POINT CLICK CONNECT PROGRAM WAS CANCELED OCTOBER 2023
CYRIL ARTHUR ALBERT BACK
I was born at Woodstock, Ont. on February 4, 1922. My father, Arthur Back came out to Canada from England in 1913 to take up farming.
When the First World War broke out, it was in 1916 when my father and uncle decided to join His Majesties Army and enlisted together. During training they became separated and posted to different companies. My uncle’s company was required to join the group that ultimately became involved in the Battle of VIMY. My father’s company was held in reserve. When they were committed to the front line, my father was sent up to the line to repair the signal system and decided it was no place for him. He had been involved in a musical band and had experience with the euphonium, so he transferred to the Army band.
In 1917 after the Battle of VIMY, my uncle was killed in a subsequent battle. The grave was lost and as a result his name appears on the VIMY Monument.
My father applied to go on leave to get married and later he returned to France. He was posted home for discharge, but he had to be sent back to Canada for “demob” and my mother went with him as a War Bride. This was in 1919 and they rented farm at Hawtrey, near Woodstock.
I remember my father talking about the snow on the farm. He said I spoke about the trees in the orchard and enjoyed the snow: “Look at my tracks in the snow, Daddy”.
Because of a violent wind storm which took the roof off of the barn, and also because my mother was homesick, they decided to return to England in 1925. We settled in Edmonton, north of London.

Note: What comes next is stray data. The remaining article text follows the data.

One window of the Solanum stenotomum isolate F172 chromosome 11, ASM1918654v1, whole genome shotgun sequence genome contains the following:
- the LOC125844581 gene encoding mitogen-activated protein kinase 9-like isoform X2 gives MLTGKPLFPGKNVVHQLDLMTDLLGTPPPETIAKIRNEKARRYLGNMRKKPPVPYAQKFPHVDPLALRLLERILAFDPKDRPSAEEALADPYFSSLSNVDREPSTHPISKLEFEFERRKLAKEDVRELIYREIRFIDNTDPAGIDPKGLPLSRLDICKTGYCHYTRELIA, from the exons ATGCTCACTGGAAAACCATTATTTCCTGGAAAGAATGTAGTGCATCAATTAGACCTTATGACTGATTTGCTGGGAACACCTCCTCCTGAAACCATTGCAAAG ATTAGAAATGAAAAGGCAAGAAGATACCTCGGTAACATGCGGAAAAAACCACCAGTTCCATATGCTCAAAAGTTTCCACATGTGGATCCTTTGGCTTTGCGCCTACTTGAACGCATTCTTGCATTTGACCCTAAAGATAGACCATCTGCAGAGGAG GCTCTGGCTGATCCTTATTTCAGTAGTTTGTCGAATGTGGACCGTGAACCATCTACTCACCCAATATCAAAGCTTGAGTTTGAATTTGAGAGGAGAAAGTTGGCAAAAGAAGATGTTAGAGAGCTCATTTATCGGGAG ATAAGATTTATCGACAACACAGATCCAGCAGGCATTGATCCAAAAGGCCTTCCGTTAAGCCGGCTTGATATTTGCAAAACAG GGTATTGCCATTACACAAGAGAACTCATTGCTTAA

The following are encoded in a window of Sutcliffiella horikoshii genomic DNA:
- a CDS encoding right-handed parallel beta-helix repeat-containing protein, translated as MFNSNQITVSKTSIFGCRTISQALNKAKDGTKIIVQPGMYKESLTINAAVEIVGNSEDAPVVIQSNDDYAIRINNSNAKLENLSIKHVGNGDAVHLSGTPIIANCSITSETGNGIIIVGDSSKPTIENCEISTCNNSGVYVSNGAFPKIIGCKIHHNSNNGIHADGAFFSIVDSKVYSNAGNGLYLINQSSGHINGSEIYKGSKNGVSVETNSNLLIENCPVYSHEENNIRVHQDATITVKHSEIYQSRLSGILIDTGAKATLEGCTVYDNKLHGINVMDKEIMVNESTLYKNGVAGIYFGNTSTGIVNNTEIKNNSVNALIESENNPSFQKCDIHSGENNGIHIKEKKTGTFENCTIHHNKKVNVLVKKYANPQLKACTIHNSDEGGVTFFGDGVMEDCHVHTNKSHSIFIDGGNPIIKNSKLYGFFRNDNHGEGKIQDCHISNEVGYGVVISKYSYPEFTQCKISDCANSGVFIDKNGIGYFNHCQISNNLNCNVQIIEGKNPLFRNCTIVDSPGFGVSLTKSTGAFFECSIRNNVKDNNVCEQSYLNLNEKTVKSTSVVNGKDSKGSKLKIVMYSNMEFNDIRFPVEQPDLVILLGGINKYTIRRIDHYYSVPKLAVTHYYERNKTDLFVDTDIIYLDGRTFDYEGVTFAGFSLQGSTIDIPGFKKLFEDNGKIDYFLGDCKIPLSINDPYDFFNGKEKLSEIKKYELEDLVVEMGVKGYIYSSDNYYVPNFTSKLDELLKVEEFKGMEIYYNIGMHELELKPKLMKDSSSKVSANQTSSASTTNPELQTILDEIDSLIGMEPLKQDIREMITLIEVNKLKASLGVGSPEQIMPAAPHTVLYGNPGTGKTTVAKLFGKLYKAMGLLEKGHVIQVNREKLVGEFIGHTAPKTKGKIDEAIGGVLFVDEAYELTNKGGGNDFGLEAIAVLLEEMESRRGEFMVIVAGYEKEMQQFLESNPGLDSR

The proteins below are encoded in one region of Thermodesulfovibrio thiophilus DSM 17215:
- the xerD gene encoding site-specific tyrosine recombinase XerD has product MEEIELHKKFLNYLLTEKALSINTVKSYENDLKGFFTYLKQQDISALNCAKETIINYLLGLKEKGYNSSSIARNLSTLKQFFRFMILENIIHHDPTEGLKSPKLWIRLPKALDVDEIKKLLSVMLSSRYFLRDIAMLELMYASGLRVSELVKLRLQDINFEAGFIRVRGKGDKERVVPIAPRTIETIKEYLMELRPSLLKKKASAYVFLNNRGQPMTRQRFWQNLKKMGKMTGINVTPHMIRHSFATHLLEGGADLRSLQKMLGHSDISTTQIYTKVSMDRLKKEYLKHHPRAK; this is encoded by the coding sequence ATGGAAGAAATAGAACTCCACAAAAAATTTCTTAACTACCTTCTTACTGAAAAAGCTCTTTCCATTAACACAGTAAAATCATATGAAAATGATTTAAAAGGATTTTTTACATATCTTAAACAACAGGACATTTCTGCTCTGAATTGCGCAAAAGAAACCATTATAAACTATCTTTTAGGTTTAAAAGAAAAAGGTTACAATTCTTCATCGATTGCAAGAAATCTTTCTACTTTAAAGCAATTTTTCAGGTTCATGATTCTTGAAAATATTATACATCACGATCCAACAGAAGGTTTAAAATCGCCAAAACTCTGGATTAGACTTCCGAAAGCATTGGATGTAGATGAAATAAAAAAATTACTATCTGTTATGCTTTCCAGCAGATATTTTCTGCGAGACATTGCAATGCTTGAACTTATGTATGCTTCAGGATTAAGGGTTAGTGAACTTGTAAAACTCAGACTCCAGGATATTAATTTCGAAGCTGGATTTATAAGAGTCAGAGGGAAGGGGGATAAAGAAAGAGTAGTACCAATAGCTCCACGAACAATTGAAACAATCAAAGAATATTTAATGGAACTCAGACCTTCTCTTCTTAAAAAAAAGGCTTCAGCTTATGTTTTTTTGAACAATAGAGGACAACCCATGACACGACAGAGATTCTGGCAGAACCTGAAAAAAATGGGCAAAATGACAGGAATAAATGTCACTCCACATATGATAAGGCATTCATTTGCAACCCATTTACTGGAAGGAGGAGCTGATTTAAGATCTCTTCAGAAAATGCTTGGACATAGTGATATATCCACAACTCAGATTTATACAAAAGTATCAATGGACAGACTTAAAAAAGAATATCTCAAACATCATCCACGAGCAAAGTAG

In 1942, I was called up for military service in the RAF. I did my training at Skegness, England. We were first sent to North Africa and landed at Algiers. We were then sent further up the coast where we were posted to the Tactical Airforce. We spent a few months at various posts before being sent to Sicily where we were camped under canvas in an almond grove. One evening, the Germans had come over to bomb the Port of Syracuse. Two “friendly“ shells came into camp from the Port and exploded outside our tent in the camp. Shrapnel hit my tentmate and he said “Cyril, I`ve been hit!“ I replied, “No, Peter, you haven`t.” But then found that he had been nicked in the neck. I sent him off to the medical officer for treatment. When we struck camp a few days later I discovered that our tent had been torn by shrapnel. It was fortunate we had been laying down in our cots.
We were then sent across to Taranto, Italy and went up to a small village past Bary. It was there that I noticed that my helmet had become a casualty of war. The same shrapnel had come through the tent, hit my helmet, which was resting on a box – fortunately not on my head!
In 1945 I was sent home to London, England to be demobbed.
In 1957 my wife and I decided to immigrate to Canada with our two sons. We travelled separately, meeting up in Toronto where I had established accommodation and had found myself a job with the Royal Trust Company. I stayed with that company until my retirement in 1987. We moved to Stouffville in 1986.